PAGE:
(emacs)Basic Kbd Macro

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Basic Use

   To start defining a keyboard macro, type the `C-x (' command
(`start-kbd-macro').  From then on, your keys continue to be executed,
but also become part of the definition of the macro.  `Def' appears in
the mode line to remind you of what is going on.  When you are
finished, the `C-x )' command (`end-kbd-macro') terminates the
definition (without becoming part of it!).  For example

     C-x ( M-f foo C-x )

defines a macro to move forward a word and then insert `foo'.

   The macro thus defined can be invoked again with the `C-x e' command
(`call-last-kbd-macro'), which may be given a repeat count as a numeric
argument to execute the macro many times.  `C-x )' can also be given a
repeat count as an argument, in which case it repeats the macro that
many times right after defining it, but defining the macro counts as
the first repetition (since it is executed as you define it).  So,
giving `C-x )' an argument of 4 executes the macro immediately 3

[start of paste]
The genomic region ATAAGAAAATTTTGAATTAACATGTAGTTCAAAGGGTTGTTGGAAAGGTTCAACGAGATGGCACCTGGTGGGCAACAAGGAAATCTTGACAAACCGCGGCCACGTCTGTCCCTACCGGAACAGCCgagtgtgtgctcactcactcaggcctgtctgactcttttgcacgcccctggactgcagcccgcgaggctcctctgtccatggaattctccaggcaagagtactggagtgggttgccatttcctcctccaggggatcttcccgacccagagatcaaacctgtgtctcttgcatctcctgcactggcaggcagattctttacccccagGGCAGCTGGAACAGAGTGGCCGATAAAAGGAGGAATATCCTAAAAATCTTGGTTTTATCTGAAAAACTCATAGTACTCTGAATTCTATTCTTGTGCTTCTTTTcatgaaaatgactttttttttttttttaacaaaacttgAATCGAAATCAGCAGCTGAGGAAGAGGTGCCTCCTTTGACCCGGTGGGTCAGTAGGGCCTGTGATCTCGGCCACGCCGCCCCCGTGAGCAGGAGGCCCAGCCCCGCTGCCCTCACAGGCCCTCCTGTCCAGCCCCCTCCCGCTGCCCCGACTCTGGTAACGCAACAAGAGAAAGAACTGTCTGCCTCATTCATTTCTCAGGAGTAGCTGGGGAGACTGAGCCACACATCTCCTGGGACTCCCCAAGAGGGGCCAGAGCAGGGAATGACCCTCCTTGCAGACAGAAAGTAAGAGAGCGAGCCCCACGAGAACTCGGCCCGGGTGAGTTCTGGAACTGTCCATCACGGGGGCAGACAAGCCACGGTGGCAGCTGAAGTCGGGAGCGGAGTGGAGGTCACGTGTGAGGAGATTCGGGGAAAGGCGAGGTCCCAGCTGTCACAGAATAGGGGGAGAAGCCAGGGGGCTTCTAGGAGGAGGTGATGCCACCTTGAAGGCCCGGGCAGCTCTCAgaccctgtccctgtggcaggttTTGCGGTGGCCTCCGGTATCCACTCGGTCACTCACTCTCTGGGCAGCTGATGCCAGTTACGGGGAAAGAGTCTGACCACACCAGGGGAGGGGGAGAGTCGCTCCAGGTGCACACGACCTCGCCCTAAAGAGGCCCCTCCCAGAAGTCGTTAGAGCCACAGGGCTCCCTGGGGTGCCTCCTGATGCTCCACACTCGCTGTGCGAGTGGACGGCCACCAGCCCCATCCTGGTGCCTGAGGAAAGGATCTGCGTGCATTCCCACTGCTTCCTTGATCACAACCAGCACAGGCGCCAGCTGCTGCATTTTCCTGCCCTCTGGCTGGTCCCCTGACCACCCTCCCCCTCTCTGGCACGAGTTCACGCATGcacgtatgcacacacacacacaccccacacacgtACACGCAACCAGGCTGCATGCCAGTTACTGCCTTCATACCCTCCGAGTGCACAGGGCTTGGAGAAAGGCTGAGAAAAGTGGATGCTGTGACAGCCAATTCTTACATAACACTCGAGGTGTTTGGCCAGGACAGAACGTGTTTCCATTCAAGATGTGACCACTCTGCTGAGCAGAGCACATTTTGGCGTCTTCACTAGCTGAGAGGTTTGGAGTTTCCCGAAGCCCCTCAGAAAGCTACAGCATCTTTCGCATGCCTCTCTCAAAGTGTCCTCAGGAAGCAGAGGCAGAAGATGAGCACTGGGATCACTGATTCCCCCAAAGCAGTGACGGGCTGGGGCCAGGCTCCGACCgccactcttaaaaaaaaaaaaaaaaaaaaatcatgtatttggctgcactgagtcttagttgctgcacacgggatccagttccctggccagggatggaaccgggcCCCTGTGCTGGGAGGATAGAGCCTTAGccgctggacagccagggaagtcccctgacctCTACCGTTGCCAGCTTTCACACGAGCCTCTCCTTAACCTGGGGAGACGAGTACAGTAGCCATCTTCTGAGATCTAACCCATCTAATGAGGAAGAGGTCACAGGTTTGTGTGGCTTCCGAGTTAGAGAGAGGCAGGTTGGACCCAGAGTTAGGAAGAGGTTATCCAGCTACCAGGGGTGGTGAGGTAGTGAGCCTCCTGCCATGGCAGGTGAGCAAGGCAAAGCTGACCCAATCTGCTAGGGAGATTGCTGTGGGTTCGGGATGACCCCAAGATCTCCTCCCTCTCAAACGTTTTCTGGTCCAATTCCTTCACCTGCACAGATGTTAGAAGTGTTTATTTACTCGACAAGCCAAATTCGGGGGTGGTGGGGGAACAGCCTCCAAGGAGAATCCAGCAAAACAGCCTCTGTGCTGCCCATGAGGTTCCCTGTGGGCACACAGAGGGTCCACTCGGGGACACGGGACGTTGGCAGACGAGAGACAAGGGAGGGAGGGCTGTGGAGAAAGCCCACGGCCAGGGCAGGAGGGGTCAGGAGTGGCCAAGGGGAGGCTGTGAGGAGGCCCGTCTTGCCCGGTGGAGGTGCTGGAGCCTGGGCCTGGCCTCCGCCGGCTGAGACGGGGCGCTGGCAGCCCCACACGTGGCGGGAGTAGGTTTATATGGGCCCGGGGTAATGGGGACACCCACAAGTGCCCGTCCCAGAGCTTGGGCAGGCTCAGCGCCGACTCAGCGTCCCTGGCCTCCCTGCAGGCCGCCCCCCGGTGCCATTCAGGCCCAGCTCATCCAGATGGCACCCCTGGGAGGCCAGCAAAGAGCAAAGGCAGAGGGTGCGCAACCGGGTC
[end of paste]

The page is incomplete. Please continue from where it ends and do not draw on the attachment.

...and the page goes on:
additional times.  An argument of zero to `C-x e' or `C-x )' means
repeat the macro indefinitely (until it gets an error or you type

   If you wish to repeat an operation at regularly spaced places in the
text, define a macro and include as part of the macro the commands to
move to the next place you want to use it.  For example, if you want to
change each line, you should position point at the start of a line, and
define a macro to change that line and leave point at the start of the
next line.  Then repeating the macro will operate on successive lines.

   After you have terminated the definition of a keyboard macro, you
can add to the end of its definition by typing `C-u C-x ('.  This is
equivalent to plain `C-x (' followed by retyping the whole definition
so far.  As a consequence it re-executes the macro as previously

   You can use function keys in a keyboard macro, just like keyboard
keys.  You can even use mouse events, but be careful about that: when
the macro replays the mouse event, it uses the original mouse position
of that event, the position that the mouse had while you were defining
the macro.  The effect of this may be hard to predict.  (Using the
current mouse position would be even less predictable.)

   One thing that doesn't always work well in a keyboard macro is the
command `C-M-c' (`exit-recursive-edit').  When this command exits a
recursive edit that started within the macro, it works as you'd expect.
But if it exits a recursive edit that started before you invoked the
keyboard macro, it also necessarily exits the keyboard macro as part of
the process.

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